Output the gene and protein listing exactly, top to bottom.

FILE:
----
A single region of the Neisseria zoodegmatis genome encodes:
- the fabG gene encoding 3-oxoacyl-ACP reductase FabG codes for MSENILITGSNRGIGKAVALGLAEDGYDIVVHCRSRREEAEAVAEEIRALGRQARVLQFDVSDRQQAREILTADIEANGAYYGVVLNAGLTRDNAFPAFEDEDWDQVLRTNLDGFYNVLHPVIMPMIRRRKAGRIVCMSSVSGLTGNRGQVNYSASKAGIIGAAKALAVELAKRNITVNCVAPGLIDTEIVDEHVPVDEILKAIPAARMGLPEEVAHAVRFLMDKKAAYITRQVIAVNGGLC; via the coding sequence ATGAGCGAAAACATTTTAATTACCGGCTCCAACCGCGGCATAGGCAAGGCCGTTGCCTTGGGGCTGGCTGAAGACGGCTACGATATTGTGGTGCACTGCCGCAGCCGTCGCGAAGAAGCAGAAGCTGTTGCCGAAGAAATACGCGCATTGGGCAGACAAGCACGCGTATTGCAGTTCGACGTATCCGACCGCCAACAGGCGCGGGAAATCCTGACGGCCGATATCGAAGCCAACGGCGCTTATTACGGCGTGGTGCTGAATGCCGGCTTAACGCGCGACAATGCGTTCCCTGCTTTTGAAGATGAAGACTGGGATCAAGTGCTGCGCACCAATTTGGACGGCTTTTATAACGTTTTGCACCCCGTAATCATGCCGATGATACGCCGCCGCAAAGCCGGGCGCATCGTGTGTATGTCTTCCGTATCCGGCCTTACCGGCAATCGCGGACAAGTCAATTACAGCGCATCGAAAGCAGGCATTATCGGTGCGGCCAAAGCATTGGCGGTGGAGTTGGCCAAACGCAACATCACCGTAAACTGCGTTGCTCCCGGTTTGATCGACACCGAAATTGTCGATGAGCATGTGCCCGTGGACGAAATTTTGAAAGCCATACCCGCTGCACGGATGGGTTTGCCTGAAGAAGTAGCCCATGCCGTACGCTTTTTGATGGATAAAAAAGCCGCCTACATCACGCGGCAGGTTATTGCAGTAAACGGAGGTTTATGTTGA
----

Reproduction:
A single region of the Neisseria zoodegmatis genome encodes:
- the fabG gene encoding 3-oxoacyl-ACP reductase FabG codes for MSENILITGSNRGIGKAVALGLAEDGYDIVVHCRSRREEAEAVAEEIRALGRQARVLQFDVSDRQQAREILTADIEANGAYYGVVLNAGLTRDNAFPAFEDEDWDQVLRTNLDGFYNVLHPVIMPMIRRRKAGRIVCMSSVSGLTGNRGQVNYSASKAGIIGAAKALAVELAKRNITVNCVAPGLIDTEIVDEHVPVDEILKAIPAARMGLPEEVAHAVRFLMDKKAAYITRQVIAVNGGLC; via the coding sequence ATGAGCGAAAACATTTTAATTACCGGCTCCAACCGCGGCATAGGCAAGGCCGTTGCCTTGGGGCTGGCTGAAGACGGCTACGATATTGTGGTGCACTGCCGCAGCCGTCGCGAAGAAGCAGAAGCTGTTGCCGAAGAAATACGCGCATTGGGCAGACAAGCACGCGTATTGCAGTTCGACGTATCCGACCGCCAACAGGCGCGGGAAATCCTGACGGCCGATATCGAAGCCAACGGCGCTTATTACGGCGTGGTGCTGAATGCCGGCTTAACGCGCGACAATGCGTTCCCTGCTTTTGAAGATGAAGACTGGGATCAAGTGCTGCGCACCAATTTGGACGGCTTTTATAACGTTTTGCACCCCGTAATCATGCCGATGATACGCCGCCGCAAAGCCGGGCGCATCGTGTGTATGTCTTCCGTATCCGGCCTTACCGGCAATCGCGGACAAGTCAATTACAGCGCATCGAAAGCAGGCATTATCGGTGCGGCCAAAGCATTGGCGGTGGAGTTGGCCAAACGCAACATCACCGTAAACTGCGTTGCTCCCGGTTTGATCGACACCGAAATTGTCGATGAGCATGTGCCCGTGGACGAAATTTTGAAAGCCATACCCGCTGCACGGATGGGTTTGCCTGAAGAAGTAGCCCATGCCGTACGCTTTTTGATGGATAAAAAAGCCGCCTACATCACGCGGCAGGTTATTGCAGTAAACGGAGGTTTATGTTGA